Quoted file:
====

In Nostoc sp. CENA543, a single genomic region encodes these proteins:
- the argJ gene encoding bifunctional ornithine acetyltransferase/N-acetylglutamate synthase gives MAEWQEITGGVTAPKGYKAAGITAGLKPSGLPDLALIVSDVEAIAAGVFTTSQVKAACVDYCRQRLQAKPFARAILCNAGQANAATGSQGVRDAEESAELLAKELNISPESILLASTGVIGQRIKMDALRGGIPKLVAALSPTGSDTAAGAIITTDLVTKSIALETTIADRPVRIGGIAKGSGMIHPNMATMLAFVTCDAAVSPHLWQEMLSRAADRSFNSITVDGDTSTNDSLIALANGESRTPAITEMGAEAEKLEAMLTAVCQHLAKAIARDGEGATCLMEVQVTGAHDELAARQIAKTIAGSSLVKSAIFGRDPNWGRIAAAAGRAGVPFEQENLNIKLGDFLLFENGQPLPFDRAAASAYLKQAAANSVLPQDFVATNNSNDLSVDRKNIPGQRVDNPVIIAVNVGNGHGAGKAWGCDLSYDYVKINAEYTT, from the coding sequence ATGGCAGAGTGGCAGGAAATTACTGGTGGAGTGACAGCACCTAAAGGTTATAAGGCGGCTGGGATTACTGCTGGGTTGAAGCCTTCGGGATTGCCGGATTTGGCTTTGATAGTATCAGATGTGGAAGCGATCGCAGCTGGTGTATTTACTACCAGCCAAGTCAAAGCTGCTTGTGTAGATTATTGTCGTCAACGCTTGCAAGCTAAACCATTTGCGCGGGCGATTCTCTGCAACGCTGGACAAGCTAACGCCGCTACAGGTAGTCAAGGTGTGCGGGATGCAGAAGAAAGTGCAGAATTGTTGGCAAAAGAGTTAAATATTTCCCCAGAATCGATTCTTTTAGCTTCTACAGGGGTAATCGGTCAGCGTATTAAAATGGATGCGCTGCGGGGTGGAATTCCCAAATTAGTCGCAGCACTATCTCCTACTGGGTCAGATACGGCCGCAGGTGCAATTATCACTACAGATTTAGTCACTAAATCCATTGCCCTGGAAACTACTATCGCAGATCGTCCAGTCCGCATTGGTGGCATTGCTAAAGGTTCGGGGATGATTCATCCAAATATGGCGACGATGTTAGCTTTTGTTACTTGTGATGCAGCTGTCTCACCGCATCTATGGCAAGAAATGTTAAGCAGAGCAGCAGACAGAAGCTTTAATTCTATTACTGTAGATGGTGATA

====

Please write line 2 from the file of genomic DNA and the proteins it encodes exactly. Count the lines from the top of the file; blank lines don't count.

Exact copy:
- the argJ gene encoding bifunctional ornithine acetyltransferase/N-acetylglutamate synthase gives MAEWQEITGGVTAPKGYKAAGITAGLKPSGLPDLALIVSDVEAIAAGVFTTSQVKAACVDYCRQRLQAKPFARAILCNAGQANAATGSQGVRDAEESAELLAKELNISPESILLASTGVIGQRIKMDALRGGIPKLVAALSPTGSDTAAGAIITTDLVTKSIALETTIADRPVRIGGIAKGSGMIHPNMATMLAFVTCDAAVSPHLWQEMLSRAADRSFNSITVDGDTSTNDSLIALANGESRTPAITEMGAEAEKLEAMLTAVCQHLAKAIARDGEGATCLMEVQVTGAHDELAARQIAKTIAGSSLVKSAIFGRDPNWGRIAAAAGRAGVPFEQENLNIKLGDFLLFENGQPLPFDRAAASAYLKQAAANSVLPQDFVATNNSNDLSVDRKNIPGQRVDNPVIIAVNVGNGHGAGKAWGCDLSYDYVKINAEYTT, from the coding sequence ATGGCAGAGTGGCAGGAAATTACTGGTGGAGTGACAGCACCTAAAGGTTATAAGGCGGCTGGGATTACTGCTGGGTTGAAGCCTTCGGGATTGCCGGATTTGGCTTTGATAGTATCAGATGTGGAAGCGATCGCAGCTGGTGTATTTACTACCAGCCAAGTCAAAGCTGCTTGTGTAGATTATTGTCGTCAACGCTTGCAAGCTAAACCATTTGCGCGGGCGATTCTCTGCAACGCTGGACAAGCTAACGCCGCTACAGGTAGTCAAGGTGTGCGGGATGCAGAAGAAAGTGCAGAATTGTTGGCAAAAGAGTTAAATATTTCCCCAGAATCGATTCTTTTAGCTTCTACAGGGGTAATCGGTCAGCGTATTAAAATGGATGCGCTGCGGGGTGGAATTCCCAAATTAGTCGCAGCACTATCTCCTACTGGGTCAGATACGGCCGCAGGTGCAATTATCACTACAGATTTAGTCACTAAATCCATTGCCCTGGAAACTACTATCGCAGATCGTCCAGTCCGCATTGGTGGCATTGCTAAAGGTTCGGGGATGATTCATCCAAATATGGCGACGATGTTAGCTTTTGTTACTTGTGATGCAGCTGTCTCACCGCATCTATGGCAAGAAATGTTAAGCAGAGCAGCAGACAGAAGCTTTAATTCTATTACTGTAGATGGTGATA